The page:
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WHAT IS ELASMODIVER?

Not just Shark Pictures: Elasmodiver contains photos of sharks, skates, rays, and chimaera's from around the world. Elasmodiver began as a simple web based shark field guide to help divers find the best places to encounter the different species of sharks and rays that live in shallow water but it has slowly evolved into a much larger project containing information on all aspects of shark diving and shark photography.

There are now more than 5000 shark pictures  and sections on shark evolution, biology, and conservation. There is a large library of reviewed shark books, a constantly updated shark taxonomy page, a monster list of shark links, and deeper in the site there are numerous articles and stories about shark encounters. Elasmodiver is now so difficult to check for updates, that new information and pictures are listed on an Elasmodiver Updates Page that can be accessed here:

WHAT'S NEW?

Shark picture - green sawfish

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BULL SHARK

Bull Shark

 

Bull shark

View many more bull shark pictures in the Shark Pictures Database

Common Names: Bull shark, Zambezi shark, Lake Nicaragua shark, Cub shark.

Latin Name: Carcharhinus leucas  

Family: Carcharhinidae  

Identification: Heavy set body. Broad, short snout. Eyes proportionately small. First dorsal large and pointed. Upper body uniformly grey fading to paler grey on the belly. Tips of all fins and trailing edge of caudal fin are sometimes dusky. No interdorsal ridge.

Size: Maximum length 340cm. Size at birth 56-81cm.   

Habitat:  Turbid inshore waters, lagoons, estuaries, freshwater rivers and lakes, coastlines, and reef environments down to 150m. The Bull shark is famous for its habit of occasionally swimming upstream hundreds of miles in some river systems such as the Mississippi, Amazon, Zambezi, and Lake Nicaragua.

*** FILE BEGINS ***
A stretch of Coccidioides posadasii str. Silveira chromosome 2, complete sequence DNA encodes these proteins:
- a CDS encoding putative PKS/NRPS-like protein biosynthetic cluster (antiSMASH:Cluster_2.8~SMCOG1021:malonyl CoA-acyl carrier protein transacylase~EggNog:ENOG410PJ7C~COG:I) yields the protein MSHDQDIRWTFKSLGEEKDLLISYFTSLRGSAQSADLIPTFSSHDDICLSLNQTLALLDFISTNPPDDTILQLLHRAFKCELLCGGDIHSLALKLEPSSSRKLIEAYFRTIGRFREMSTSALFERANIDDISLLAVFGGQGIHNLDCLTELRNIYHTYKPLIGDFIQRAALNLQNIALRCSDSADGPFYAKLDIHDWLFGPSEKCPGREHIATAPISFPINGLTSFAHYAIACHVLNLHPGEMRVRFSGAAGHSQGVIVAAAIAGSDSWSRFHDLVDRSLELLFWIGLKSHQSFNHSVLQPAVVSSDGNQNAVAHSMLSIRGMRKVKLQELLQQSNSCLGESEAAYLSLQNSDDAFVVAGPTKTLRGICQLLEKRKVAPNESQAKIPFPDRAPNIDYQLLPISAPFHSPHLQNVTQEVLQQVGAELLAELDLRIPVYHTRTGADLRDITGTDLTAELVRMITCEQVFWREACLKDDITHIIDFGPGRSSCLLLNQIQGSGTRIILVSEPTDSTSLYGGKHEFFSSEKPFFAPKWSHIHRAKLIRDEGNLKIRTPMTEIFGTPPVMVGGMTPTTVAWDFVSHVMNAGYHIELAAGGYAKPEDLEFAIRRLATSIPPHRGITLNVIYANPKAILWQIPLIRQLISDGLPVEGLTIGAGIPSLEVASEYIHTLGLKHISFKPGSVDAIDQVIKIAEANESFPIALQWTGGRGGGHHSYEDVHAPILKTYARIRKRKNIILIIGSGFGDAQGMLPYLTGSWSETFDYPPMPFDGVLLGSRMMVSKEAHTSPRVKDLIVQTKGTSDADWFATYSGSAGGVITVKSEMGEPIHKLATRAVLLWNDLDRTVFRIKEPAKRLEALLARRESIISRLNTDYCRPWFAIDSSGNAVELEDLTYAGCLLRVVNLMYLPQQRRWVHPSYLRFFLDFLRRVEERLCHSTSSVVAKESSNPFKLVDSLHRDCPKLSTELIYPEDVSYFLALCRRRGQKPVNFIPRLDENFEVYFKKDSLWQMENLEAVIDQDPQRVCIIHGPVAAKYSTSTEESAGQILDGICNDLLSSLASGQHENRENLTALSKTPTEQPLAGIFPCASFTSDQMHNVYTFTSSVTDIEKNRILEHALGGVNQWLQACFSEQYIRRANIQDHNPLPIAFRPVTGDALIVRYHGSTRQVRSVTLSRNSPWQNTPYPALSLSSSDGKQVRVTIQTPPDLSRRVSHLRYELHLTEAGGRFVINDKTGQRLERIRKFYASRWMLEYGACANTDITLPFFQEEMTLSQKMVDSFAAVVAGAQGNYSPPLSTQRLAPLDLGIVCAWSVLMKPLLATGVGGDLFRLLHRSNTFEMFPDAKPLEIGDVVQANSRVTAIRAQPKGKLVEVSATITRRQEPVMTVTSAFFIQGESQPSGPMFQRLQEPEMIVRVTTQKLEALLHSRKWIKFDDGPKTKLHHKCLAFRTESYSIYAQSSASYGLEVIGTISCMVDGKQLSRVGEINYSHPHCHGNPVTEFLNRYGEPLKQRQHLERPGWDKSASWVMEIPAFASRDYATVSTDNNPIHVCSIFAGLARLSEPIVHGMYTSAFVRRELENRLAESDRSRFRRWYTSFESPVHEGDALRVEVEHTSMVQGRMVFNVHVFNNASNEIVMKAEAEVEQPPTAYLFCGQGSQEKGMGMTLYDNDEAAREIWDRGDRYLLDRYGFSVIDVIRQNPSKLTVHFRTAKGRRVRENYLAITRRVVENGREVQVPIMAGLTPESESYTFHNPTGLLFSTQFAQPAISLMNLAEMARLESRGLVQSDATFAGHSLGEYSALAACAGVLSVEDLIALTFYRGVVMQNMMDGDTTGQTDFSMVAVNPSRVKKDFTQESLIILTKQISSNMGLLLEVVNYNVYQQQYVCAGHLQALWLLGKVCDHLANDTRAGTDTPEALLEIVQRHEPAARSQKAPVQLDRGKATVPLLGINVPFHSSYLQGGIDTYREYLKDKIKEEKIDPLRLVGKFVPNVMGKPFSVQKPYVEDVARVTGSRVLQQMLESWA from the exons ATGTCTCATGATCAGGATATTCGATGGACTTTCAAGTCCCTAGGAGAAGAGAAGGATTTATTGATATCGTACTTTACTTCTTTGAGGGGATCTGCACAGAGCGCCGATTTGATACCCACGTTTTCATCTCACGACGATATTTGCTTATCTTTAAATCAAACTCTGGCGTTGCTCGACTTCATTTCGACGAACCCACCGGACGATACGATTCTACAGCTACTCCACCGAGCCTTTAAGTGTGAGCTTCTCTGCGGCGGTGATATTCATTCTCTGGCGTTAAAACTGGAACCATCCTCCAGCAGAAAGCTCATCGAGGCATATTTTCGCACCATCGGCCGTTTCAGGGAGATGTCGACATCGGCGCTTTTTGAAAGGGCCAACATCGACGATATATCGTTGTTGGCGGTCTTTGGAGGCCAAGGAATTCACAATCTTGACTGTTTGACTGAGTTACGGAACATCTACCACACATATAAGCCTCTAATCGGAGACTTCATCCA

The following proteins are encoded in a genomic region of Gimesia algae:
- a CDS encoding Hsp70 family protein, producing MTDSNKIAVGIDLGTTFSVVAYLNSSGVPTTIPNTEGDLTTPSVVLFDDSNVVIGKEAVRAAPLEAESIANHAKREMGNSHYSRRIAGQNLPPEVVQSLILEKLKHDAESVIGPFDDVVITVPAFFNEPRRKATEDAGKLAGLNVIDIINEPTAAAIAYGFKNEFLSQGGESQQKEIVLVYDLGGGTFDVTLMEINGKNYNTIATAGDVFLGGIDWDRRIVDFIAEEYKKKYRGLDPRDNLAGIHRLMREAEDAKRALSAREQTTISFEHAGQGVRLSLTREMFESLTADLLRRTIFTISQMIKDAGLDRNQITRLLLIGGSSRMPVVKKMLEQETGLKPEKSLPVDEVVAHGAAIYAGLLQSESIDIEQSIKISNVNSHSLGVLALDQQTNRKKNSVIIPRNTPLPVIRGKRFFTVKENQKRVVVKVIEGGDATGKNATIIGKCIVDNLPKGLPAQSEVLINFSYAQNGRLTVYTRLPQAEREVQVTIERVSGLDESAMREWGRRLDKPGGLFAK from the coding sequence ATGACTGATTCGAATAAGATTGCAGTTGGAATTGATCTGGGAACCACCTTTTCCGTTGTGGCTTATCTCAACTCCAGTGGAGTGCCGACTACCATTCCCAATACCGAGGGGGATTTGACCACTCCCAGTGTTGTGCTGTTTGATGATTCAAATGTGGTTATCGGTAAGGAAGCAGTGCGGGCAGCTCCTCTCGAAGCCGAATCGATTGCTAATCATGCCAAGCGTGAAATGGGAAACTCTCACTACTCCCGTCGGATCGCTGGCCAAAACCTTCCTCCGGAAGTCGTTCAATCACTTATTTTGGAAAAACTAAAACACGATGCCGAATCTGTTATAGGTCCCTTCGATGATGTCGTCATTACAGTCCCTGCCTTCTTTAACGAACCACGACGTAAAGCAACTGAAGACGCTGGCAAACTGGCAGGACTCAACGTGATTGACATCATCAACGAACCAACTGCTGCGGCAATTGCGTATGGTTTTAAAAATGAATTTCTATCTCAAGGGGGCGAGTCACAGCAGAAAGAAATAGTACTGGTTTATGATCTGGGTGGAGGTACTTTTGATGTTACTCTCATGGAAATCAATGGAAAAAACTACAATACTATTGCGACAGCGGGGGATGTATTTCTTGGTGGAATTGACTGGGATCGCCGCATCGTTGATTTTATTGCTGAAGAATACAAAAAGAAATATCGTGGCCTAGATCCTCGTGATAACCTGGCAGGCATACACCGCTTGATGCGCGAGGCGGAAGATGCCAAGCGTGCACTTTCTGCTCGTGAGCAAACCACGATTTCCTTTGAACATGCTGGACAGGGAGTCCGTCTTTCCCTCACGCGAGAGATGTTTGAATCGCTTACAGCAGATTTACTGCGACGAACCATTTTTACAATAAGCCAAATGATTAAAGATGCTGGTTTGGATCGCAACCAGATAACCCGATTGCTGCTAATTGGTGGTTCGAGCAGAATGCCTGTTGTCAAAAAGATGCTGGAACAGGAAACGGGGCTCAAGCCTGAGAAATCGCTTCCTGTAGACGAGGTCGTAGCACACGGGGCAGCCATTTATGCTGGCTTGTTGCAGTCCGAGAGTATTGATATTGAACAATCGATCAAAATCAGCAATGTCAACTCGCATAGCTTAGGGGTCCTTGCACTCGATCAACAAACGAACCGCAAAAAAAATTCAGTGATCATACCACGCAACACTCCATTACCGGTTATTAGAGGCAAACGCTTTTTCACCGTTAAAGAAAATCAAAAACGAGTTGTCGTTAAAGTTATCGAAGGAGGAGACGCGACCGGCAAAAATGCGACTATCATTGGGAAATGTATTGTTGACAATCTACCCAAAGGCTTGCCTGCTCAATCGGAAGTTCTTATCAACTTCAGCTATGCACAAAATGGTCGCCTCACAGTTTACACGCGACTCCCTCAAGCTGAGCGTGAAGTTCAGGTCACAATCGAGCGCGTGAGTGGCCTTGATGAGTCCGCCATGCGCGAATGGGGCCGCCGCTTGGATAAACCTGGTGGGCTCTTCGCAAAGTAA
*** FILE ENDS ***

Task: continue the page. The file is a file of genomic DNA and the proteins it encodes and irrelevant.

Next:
Abundance and distribution: Circumtropical and subtropical.

Behavior:  Diet consists of many food types including bony fishes, turtles, seals, crabs, and squid. Adult Bull sharks are especially keen on other elasmobranchs. Hunting may take place in both salt and fresh water habitats.

Reproduction: Viviparous. Recorded litter size 1 - 13. Gestation period 10 - 11 months.

Observations: Bull sharks have been observed lying motionless on the seabed as if sleeping. No explanation for this desire to rest is immediately obvious.

Photographs: Playa Del Carmen, Mexico.

Similar species: In the Caribbean Sea the Bull shark is often confused with the Caribbean reef shark (C.perezi) which is not as heavy bodied and has more distinct markings. Many carcharhinids are superficially similar to the bull shark and attention to fin coloration and overall body proportions are important clues to species identification. Of a similar size or even bigger than the bull shark is the Dusky shark (C.obscurus). The Dusky often has very little identifying markings but has a longer and more pointed snout than the Bull.

Reaction to divers: Although Bull sharks have been implicated in many attacks on bathers, divers are normally not harassed unless they are spear fishing. Dr Erich Ritter was bitten 'on camera' during a shark feed at Shark Beach in the Bahamas. The incident resulted in the lengthy documentary - Anatomy of a Shark Bite.

Diving logistics: There is now a new Bull Shark feed in Playa del Carmen, Mexico. Phantom Divers in PDC take divers out to the feed which is in 80ft of water. Up to 24 sharks sometimes visit the feed from November to the beginning of March.

Shark Beach AKA Bull shark Beach at Walkers Cay in the Bahamas was at one point the best location for viewing Bull sharks in the world. In 2003 it was closed. Erich Ritter's injury was probably a contributing factor to the closure but the entire resort fell victim to a fierce hurricane.

Another excellent area for Bull shark encounters is the Coastline of southern Africa around Protea Banks, and Aliwol Shoal. Many operators service these areas from South Africa and Mozambique and a list of companies can be found in the elasmodiver links section. Any recommendations from divers of specific outfits would be welcome.

Other locations submitted by readers:

Scott Williamson writes from Koh Tao, Thailand: Just north of the island is a dive site called Chumphon Pinnacle and since October bull sharks have been spotted on this site nearly everyday.  I'm told they hang around till the end of February every year and then return in the fall. 

References and further reading:  

Sharks of Tropical and Temperate Seas. - R.H. Johnson - Pisces Books

Reef Sharks and Rays of the World. Scott W. Michael. Sea Challengers.

Sharks and Rays - Elasmobranch Guide of the World. Ralf M. Hennemann. IKAN.

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